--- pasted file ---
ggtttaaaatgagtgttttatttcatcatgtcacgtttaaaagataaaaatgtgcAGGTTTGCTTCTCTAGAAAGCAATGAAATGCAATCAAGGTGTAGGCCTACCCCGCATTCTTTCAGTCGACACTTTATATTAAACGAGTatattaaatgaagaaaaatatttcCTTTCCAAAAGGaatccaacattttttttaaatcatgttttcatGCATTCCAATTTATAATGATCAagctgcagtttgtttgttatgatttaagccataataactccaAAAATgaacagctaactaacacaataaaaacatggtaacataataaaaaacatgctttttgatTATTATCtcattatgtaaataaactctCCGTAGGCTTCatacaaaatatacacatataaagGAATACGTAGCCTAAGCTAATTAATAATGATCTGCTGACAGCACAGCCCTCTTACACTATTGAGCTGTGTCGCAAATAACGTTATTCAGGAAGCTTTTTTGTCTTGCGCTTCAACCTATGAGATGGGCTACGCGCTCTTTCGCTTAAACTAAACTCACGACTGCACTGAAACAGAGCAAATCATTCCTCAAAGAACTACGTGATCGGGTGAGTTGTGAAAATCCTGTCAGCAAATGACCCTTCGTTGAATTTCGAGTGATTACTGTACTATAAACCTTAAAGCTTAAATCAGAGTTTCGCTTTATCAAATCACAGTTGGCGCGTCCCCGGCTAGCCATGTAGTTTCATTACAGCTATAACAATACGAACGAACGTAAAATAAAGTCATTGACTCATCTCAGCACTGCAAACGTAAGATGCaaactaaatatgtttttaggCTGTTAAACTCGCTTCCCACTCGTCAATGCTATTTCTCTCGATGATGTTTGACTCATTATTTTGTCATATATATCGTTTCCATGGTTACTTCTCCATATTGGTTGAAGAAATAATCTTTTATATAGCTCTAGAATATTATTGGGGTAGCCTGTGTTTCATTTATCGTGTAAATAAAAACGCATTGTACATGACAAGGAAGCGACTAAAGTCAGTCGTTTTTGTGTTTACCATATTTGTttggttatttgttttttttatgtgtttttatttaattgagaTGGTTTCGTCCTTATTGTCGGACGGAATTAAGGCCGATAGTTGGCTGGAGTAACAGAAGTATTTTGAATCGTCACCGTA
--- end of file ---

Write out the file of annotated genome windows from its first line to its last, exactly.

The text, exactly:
ggtttaaaatgagtgttttatttcatcatgtcacgtttaaaagataaaaatgtgcAGGTTTGCTTCTCTAGAAAGCAATGAAATGCAATCAAGGTGTAGGCCTACCCCGCATTCTTTCAGTCGACACTTTATATTAAACGAGTatattaaatgaagaaaaatatttcCTTTCCAAAAGGaatccaacattttttttaaatcatgttttcatGCATTCCAATTTATAATGATCAagctgcagtttgtttgttatgatttaagccataataactccaAAAATgaacagctaactaacacaataaaaacatggtaacataataaaaaacatgctttttgatTATTATCtcattatgtaaataaactctCCGTAGGCTTCatacaaaatatacacatataaagGAATACGTAGCCTAAGCTAATTAATAATGATCTGCTGACAGCACAGCCCTCTTACACTATTGAGCTGTGTCGCAAATAACGTTATTCAGGAAGCTTTTTTGTCTTGCGCTTCAACCTATGAGATGGGCTACGCGCTCTTTCGCTTAAACTAAACTCACGACTGCACTGAAACAGAGCAAATCATTCCTCAAAGAACTACGTGATCGGGTGAGTTGTGAAAATCCTGTCAGCAAATGACCCTTCGTTGAATTTCGAGTGATTACTGTACTATAAACCTTAAAGCTTAAATCAGAGTTTCGCTTTATCAAATCACAGTTGGCGCGTCCCCGGCTAGCCATGTAGTTTCATTACAGCTATAACAATACGAACGAACGTAAAATAAAGTCATTGACTCATCTCAGCACTGCAAACGTAAGATGCaaactaaatatgtttttaggCTGTTAAACTCGCTTCCCACTCGTCAATGCTATTTCTCTCGATGATGTTTGACTCATTATTTTGTCATATATATCGTTTCCATGGTTACTTCTCCATATTGGTTGAAGAAATAATCTTTTATATAGCTCTAGAATATTATTGGGGTAGCCTGTGTTTCATTTATCGTGTAAATAAAAACGCATTGTACATGACAAGGAAGCGACTAAAGTCAGTCGTTTTTGTGTTTACCATATTTGTttggttatttgttttttttatgtgtttttatttaattgagaTGGTTTCGTCCTTATTGTCGGACGGAATTAAGGCCGATAGTTGGCTGGAGTAACAGAAGTATTTTGAATCGTCACCGTA